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Dynamic Intimate shared memory (DISM)


About the Document

     This document describes the purpose of DISM, its function, the steps necessary to ensure its effective behavior, and things to avoid.


1.Introduction

    

     Recent Releases of Oracle Database can automatically assign more memory to System Global Area (SGA), up to a prescribed limit, to both the buffer cache and the shared pool if additional memory will improve performance. The Oracle Solaris Operating System supports such operations with the Dynamic Intimate Shared Memory (DISM) feature.

     It is important to note that significant performance degradation can occur if DISM is not configured correctly, and for that reason Oracle recommends that DISM be turned off by default on SPARC-based servers. Oracle recommends that DISM should always be turned off on x86-based systems running Oracle Solaris 10. DISM is turned on by default for Oracle Database 11.2.0.1 on Oracle Solaris, which makes it important for Database Administrators (DBAs) to understand its capabilities and behavior.



2.Introduction to ISM and DISM


     Since shared memory is very heavily used in Oracle Database environments, it is important to optimize access to it and to minimize the amount of CPU consumed while referring to it. With this in mind, a specially-tuned variant of System V Shared Memory was introduced in Oracle Solaris many years ago, called Intimate Shared Memory (ISM). ISM has been widely used for database shared memory since.

     Oracle Solaris Dynamic Intimate Shared Memory (DISM) provides shared memory with the same essential characteristics as ISM except that it is dynamically re-sizable. That means that DISM, if configured correctly, offers the performance benefits of ISM while allowing the shared memory segment to be dynamically re-sized, both for the sake of performance and to allow dynamic reconfiguration (for example, adding or removing memory from a system or a domain). When Oracle Database decides to use DISM, it invokes it automatically on your behalf by adding an optional flag – the SHM_PAGEABLE flag – when attaching to Oracle Database’s SGA shared memory segment (via the shmat(2) system call).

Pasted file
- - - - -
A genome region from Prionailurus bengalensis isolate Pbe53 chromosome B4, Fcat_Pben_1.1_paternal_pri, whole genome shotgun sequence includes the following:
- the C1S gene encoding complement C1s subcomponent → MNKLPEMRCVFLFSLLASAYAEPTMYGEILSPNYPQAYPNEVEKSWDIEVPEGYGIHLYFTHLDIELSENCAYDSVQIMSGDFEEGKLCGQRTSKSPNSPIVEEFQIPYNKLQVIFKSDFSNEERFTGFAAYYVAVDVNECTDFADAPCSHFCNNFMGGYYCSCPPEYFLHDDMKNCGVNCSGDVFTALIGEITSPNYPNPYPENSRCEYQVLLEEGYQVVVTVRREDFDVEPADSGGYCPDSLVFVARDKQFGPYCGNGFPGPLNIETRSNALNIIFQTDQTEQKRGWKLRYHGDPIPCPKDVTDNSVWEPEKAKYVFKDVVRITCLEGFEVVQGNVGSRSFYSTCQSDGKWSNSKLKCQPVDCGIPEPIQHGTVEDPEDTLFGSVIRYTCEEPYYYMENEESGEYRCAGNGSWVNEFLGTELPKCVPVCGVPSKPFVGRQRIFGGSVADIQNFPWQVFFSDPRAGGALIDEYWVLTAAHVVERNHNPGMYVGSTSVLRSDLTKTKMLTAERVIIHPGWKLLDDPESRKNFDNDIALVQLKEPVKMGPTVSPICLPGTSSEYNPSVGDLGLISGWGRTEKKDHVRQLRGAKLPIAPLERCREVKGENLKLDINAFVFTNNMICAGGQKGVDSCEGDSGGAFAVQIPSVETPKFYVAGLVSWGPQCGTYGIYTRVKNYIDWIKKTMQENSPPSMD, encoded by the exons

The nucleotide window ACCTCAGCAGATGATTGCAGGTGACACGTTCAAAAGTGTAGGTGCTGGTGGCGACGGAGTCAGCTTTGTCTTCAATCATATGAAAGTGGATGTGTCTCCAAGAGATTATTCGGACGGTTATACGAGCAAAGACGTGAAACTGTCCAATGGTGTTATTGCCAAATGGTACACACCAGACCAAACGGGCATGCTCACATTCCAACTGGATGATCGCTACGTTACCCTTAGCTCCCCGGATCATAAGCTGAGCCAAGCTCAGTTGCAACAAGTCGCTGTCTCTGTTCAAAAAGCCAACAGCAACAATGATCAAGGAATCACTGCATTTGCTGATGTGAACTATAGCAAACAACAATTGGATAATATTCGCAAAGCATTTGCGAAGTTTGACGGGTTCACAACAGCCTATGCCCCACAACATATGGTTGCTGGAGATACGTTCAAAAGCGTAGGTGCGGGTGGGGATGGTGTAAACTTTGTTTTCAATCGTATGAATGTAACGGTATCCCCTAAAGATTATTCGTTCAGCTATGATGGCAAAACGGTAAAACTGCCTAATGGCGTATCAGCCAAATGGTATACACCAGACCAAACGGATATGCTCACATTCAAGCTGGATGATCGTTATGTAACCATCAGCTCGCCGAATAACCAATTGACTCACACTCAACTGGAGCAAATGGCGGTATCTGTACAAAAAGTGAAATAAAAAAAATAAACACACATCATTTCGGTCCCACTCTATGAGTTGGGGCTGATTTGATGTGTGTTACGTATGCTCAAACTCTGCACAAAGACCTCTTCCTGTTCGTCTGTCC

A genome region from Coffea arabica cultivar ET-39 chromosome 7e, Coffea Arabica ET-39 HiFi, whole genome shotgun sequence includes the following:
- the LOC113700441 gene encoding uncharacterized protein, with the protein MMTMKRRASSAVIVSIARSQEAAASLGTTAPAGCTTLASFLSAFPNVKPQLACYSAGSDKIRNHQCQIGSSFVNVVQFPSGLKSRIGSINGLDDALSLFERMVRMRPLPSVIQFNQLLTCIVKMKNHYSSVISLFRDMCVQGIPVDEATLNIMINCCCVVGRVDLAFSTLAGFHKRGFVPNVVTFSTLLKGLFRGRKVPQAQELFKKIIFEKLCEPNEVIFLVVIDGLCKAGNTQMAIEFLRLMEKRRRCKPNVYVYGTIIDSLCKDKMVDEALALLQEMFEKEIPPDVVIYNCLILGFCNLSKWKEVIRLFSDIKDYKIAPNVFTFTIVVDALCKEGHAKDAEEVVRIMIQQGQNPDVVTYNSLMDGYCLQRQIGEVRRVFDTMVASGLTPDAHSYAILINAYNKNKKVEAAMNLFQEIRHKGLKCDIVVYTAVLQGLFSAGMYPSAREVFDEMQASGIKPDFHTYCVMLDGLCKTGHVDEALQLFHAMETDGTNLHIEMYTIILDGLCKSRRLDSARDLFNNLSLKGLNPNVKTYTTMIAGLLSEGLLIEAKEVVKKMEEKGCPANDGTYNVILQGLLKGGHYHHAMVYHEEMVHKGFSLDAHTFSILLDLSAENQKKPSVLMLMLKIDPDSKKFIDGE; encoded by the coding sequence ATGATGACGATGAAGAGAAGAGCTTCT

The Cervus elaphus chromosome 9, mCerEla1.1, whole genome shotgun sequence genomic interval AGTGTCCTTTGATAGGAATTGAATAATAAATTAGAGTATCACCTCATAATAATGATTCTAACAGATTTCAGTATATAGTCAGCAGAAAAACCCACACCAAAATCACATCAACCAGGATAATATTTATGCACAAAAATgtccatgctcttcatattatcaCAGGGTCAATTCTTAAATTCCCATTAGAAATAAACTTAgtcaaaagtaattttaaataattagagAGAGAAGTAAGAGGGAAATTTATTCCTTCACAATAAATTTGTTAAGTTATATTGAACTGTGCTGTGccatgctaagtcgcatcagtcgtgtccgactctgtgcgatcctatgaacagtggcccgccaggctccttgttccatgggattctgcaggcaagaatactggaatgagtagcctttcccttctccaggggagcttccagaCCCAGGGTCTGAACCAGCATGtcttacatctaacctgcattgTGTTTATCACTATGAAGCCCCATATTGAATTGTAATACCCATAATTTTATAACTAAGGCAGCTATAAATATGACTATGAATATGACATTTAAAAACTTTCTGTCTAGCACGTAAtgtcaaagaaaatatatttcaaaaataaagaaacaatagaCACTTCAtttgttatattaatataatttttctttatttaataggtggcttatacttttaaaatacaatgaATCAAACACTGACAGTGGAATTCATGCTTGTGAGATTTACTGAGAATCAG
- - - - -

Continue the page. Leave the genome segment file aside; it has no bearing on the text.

3.Potential DISM issues and Solutions


3.1 Oradism permissions are not setup correctly


     The correct way to install Oracle Database is to use the installer. If an existing installation is copied to another system using tar, cpio or similar utility. If the file transfer is not carried out with superuser privileges, the Oracle Database oradism process (ora_dism_<ORACLE_SID>) will not run with the correct permissions.

     While diagnosing if you see the below lines in the alert log then the entry indicates that Oracle was unable to start the oradism process with superuser privileges

WARNING: ——————————-
WARNING: oradism did not start up correctly.
Dynamic ISM cannot be locked. —————————————-
Exec of oradism failed. Error is 13: Permission denied
WARNING: Detected too many memory locking problems.
WARNING: Performance degradation may occur.

                                        OR

WARNING: ——————————-
WARNING: oradism not set up correctly.
  Dynamic ISM cannot be locked. Please
  setup oradism, or unset sga_max_size.
  [Diagnostic 0, 8, 268]
—————————————-


Recommendation


  • Always use the Oracle Database installer to create new installations
  • If instance migration is carried out; ensure that it is done with superuser privileges
  • If using NFS to mount Oracle Database binaries ensure that NFS mounts allow root access.


Solution


  • The simplest way is to set the correct group and permission for oradism.

File Path: oracle/<SID>/11202/bin/oradism


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  • Unset sga_max_size from your parameter file and bounce the database. This should also fix the issue.

3.2 The oradism process terminates


     If the Oracle Database oradism process dies for some reason (which is unlikely unless a system administrator with superuser privileges kills it), all locked memory will be automatically unlocked. Performance will suffer accordingly. From the Oracle Database 10g release, oradism will be restarted if it dies. Unfortunately, though, the SGA locks will not be reestablished. In this case it is necessary to restart the database instance to ensure that SGA memory is correctly locked.


Recommendations:

  • Avoid any situation that might lead to the oradism process being accidentally killed
  • If performance is very poor, yet oradism is running, and running with root privileges, check to see if SGA memory is not locked. If SGA memory is not locked, it will be necessary to restart the database.


Solution


  • If the oradism process dies in Oracle Database 10g and later releases, Oracle Database is able restart it. As with Oracle Database 9i, though, it will be necessary to shut down and restart the instance to achieve optimal performance.
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